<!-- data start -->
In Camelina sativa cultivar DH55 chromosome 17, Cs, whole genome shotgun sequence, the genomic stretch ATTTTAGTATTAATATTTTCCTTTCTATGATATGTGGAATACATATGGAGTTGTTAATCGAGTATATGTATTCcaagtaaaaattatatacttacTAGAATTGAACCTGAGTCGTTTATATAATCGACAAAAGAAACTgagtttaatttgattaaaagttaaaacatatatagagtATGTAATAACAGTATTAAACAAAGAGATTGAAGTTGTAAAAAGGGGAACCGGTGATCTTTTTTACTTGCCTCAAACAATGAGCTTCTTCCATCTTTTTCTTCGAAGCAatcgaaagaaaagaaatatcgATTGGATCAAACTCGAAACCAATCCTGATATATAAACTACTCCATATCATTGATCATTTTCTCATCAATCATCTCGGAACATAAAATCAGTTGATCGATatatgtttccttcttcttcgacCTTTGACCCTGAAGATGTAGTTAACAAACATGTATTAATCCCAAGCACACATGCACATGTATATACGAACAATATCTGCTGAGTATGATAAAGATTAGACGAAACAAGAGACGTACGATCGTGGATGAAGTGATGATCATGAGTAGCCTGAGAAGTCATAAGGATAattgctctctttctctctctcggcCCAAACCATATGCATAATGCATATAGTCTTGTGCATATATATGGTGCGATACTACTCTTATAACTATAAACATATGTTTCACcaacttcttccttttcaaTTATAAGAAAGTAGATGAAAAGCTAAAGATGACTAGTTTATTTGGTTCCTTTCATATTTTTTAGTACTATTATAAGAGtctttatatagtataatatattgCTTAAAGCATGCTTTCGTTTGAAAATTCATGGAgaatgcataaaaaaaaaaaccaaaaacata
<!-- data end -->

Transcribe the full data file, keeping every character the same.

In Camelina sativa cultivar DH55 chromosome 17, Cs, whole genome shotgun sequence, the genomic stretch ATTTTAGTATTAATATTTTCCTTTCTATGATATGTGGAATACATATGGAGTTGTTAATCGAGTATATGTATTCcaagtaaaaattatatacttacTAGAATTGAACCTGAGTCGTTTATATAATCGACAAAAGAAACTgagtttaatttgattaaaagttaaaacatatatagagtATGTAATAACAGTATTAAACAAAGAGATTGAAGTTGTAAAAAGGGGAACCGGTGATCTTTTTTACTTGCCTCAAACAATGAGCTTCTTCCATCTTTTTCTTCGAAGCAatcgaaagaaaagaaatatcgATTGGATCAAACTCGAAACCAATCCTGATATATAAACTACTCCATATCATTGATCATTTTCTCATCAATCATCTCGGAACATAAAATCAGTTGATCGATatatgtttccttcttcttcgacCTTTGACCCTGAAGATGTAGTTAACAAACATGTATTAATCCCAAGCACACATGCACATGTATATACGAACAATATCTGCTGAGTATGATAAAGATTAGACGAAACAAGAGACGTACGATCGTGGATGAAGTGATGATCATGAGTAGCCTGAGAAGTCATAAGGATAattgctctctttctctctctcggcCCAAACCATATGCATAATGCATATAGTCTTGTGCATATATATGGTGCGATACTACTCTTATAACTATAAACATATGTTTCACcaacttcttccttttcaaTTATAAGAAAGTAGATGAAAAGCTAAAGATGACTAGTTTATTTGGTTCCTTTCATATTTTTTAGTACTATTATAAGAGtctttatatagtataatatattgCTTAAAGCATGCTTTCGTTTGAAAATTCATGGAgaatgcataaaaaaaaaaaccaaaaacata